Black Lives Matter Confronting GOP In Washington

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Phillip Stucky Political Reporter
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Black Lives Matter will travel to Washington, D.C., to lobby against bipartisan criminal justice reform Tuesday, according to reports.

The Black Youth Project 100 (BYP 100) will team up with the National Black Justice Coalition and other groups to take their message to congressional Republicans, who they say do not understand how to fix the system.

“They haven’t had to feel directly the urgency of this movement because I don’t think movement-building organizations have been on the Hill, in committee meetings, making phone calls,” BYP 100 policy chair Janaé E. Bonsu told Politico. “Perhaps because of that, they may not take it seriously. But I think that Sept. 14 is the day that we want to mark that change.”

The groups want to reduce the emphasis on law enforcement that many Republican lawmakers exhibit in policy decisions. Instead, the groups argue that investments in education and social services will go a long way towards fixing the problem.

The groups also reject sentencing reform measures present in the bipartisan bill because they don’t affect sentences for those already in prison, and the bill provides for new mandatory minimums, a practice the groups don’t support.

The bill is “one of those bills that sounds good on the face of it until you dig into what’s actually in it,” Bonsu said. “It’s probably better to leave it alone and try again in the next session with a better bill. But I can’t support piecemeal criminal justice reform.”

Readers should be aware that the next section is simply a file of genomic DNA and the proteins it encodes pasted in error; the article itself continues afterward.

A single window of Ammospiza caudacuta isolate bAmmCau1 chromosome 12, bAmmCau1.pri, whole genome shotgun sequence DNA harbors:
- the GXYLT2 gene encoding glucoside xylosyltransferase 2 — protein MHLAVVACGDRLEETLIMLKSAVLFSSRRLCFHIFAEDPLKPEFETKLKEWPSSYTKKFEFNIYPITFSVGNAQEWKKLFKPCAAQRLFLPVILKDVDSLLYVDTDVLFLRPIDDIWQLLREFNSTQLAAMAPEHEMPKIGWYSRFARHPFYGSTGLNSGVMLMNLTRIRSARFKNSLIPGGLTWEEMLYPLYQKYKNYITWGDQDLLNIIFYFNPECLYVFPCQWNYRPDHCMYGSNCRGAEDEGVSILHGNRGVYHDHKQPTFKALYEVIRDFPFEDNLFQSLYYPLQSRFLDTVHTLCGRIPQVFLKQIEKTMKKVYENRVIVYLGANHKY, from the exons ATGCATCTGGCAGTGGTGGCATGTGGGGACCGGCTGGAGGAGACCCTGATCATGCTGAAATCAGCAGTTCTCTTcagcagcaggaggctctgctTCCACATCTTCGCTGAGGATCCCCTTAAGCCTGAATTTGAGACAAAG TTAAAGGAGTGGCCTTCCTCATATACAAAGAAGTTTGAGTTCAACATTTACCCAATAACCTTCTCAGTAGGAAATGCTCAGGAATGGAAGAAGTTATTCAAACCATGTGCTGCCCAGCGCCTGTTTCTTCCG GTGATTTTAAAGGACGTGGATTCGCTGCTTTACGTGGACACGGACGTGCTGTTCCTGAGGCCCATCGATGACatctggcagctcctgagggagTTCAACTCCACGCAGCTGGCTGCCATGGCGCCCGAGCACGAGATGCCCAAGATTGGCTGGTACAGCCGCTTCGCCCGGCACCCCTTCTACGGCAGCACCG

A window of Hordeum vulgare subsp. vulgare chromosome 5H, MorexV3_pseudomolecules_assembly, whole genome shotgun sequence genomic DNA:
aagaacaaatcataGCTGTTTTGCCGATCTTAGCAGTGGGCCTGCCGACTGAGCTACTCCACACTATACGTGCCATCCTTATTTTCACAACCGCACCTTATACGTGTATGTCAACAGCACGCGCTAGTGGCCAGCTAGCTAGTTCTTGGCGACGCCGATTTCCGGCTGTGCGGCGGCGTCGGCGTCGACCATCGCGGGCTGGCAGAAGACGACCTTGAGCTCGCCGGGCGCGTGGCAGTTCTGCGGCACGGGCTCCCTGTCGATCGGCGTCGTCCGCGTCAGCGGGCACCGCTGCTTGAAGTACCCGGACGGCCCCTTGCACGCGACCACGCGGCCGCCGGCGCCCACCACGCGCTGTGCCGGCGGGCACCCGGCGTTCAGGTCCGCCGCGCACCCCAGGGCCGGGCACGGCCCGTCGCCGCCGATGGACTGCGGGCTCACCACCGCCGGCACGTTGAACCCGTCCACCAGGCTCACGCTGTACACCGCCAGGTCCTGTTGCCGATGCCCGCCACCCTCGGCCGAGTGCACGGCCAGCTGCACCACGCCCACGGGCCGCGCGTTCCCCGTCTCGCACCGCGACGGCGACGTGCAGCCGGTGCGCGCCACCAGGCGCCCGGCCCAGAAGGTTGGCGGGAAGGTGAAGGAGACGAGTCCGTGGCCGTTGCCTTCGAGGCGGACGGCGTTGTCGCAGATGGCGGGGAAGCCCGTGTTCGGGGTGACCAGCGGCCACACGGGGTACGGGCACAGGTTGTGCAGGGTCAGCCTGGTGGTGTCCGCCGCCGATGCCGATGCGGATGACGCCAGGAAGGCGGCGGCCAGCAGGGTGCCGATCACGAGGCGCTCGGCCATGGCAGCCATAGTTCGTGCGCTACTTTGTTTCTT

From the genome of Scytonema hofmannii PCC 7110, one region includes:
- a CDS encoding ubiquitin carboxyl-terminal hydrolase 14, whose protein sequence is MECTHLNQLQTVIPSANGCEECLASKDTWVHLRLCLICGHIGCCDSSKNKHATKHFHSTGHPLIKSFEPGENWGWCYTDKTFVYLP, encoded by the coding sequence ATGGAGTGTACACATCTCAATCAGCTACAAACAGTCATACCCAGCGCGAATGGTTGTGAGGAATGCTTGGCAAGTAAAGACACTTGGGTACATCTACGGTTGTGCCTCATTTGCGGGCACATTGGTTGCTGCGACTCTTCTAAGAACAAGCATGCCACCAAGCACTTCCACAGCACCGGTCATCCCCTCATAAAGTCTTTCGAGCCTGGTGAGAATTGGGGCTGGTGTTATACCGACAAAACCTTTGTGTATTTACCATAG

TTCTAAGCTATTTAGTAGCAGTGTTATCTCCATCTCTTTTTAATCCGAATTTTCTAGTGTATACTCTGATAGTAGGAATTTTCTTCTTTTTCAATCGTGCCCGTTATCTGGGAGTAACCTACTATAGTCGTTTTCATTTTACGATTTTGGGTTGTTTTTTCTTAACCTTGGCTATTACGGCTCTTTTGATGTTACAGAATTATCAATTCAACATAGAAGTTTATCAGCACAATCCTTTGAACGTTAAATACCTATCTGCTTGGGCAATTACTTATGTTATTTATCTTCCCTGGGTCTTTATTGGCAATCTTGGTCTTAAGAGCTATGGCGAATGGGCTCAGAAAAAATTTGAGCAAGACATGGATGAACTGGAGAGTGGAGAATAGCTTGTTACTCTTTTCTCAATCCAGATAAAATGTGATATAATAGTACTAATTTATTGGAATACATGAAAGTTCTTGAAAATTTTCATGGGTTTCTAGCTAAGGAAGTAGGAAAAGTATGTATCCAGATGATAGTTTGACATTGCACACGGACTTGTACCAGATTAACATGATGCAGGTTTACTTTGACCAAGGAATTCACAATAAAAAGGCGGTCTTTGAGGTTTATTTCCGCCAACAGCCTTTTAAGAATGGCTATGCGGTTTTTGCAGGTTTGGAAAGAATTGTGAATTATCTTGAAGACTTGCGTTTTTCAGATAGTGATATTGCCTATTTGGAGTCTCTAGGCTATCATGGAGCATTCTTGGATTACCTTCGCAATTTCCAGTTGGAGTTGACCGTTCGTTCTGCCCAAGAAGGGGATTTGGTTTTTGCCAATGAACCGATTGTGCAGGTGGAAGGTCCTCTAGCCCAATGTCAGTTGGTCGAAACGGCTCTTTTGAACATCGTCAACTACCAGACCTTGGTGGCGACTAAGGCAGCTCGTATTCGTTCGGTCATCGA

Republican Sen. John Cornyn of Texas told Politico that the bill is due to appear before the House this month. [Senate Majority Leader Mitch] McConnell obviously is concerned about dividing our caucus particularly this close to an election, and I share that concern. This needs to be done but I think we can wait until after the election to do it,” Cornyn said.

Not everyone agrees with Cornyn or Black Lives Matter. “Sentencing reform is more than unnecessary—it will undermine a system that is working and will result in thousands of innocent Americans being victimized,” the federal prosecutor’s union told Politico in a presentation done in conjunction with the National Association of United States Assistant Attorneys.

The local Black Lives Matter group in Cleveland, Ohio, formally endorsed Republican Sen. Rob Portman in August due to his criminal policy stance, and the national movement wants more Republicans to join their cause.

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